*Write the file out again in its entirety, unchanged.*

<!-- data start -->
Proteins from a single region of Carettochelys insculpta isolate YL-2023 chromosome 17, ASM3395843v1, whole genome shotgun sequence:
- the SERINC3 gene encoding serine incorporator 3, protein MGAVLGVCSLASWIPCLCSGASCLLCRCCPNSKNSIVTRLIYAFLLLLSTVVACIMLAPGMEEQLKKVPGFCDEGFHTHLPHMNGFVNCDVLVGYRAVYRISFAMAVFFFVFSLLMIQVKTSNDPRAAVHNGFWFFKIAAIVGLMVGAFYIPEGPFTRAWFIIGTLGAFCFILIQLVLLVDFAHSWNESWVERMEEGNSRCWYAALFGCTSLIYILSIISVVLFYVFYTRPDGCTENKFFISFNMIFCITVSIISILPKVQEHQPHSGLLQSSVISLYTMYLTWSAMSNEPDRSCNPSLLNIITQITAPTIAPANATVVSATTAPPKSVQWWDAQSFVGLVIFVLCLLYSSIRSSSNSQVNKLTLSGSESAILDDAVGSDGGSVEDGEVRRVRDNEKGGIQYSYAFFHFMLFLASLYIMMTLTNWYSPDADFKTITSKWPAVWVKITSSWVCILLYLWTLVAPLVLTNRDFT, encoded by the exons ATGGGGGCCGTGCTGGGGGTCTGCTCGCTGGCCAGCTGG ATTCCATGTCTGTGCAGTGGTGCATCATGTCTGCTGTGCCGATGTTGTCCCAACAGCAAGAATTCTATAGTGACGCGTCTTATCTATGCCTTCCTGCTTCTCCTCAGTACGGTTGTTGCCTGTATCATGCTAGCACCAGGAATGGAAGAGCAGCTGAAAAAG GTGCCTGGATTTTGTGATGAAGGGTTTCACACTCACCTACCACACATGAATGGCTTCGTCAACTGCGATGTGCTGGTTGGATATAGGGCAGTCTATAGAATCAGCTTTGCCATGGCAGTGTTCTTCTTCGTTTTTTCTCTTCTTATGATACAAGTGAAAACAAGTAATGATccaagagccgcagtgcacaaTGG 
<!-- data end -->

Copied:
Proteins from a single region of Carettochelys insculpta isolate YL-2023 chromosome 17, ASM3395843v1, whole genome shotgun sequence:
- the SERINC3 gene encoding serine incorporator 3, protein MGAVLGVCSLASWIPCLCSGASCLLCRCCPNSKNSIVTRLIYAFLLLLSTVVACIMLAPGMEEQLKKVPGFCDEGFHTHLPHMNGFVNCDVLVGYRAVYRISFAMAVFFFVFSLLMIQVKTSNDPRAAVHNGFWFFKIAAIVGLMVGAFYIPEGPFTRAWFIIGTLGAFCFILIQLVLLVDFAHSWNESWVERMEEGNSRCWYAALFGCTSLIYILSIISVVLFYVFYTRPDGCTENKFFISFNMIFCITVSIISILPKVQEHQPHSGLLQSSVISLYTMYLTWSAMSNEPDRSCNPSLLNIITQITAPTIAPANATVVSATTAPPKSVQWWDAQSFVGLVIFVLCLLYSSIRSSSNSQVNKLTLSGSESAILDDAVGSDGGSVEDGEVRRVRDNEKGGIQYSYAFFHFMLFLASLYIMMTLTNWYSPDADFKTITSKWPAVWVKITSSWVCILLYLWTLVAPLVLTNRDFT, encoded by the exons ATGGGGGCCGTGCTGGGGGTCTGCTCGCTGGCCAGCTGG ATTCCATGTCTGTGCAGTGGTGCATCATGTCTGCTGTGCCGATGTTGTCCCAACAGCAAGAATTCTATAGTGACGCGTCTTATCTATGCCTTCCTGCTTCTCCTCAGTACGGTTGTTGCCTGTATCATGCTAGCACCAGGAATGGAAGAGCAGCTGAAAAAG GTGCCTGGATTTTGTGATGAAGGGTTTCACACTCACCTACCACACATGAATGGCTTCGTCAACTGCGATGTGCTGGTTGGATATAGGGCAGTCTATAGAATCAGCTTTGCCATGGCAGTGTTCTTCTTCGTTTTTTCTCTTCTTATGATACAAGTGAAAACAAGTAATGATccaagagccgcagtgcacaaTGG 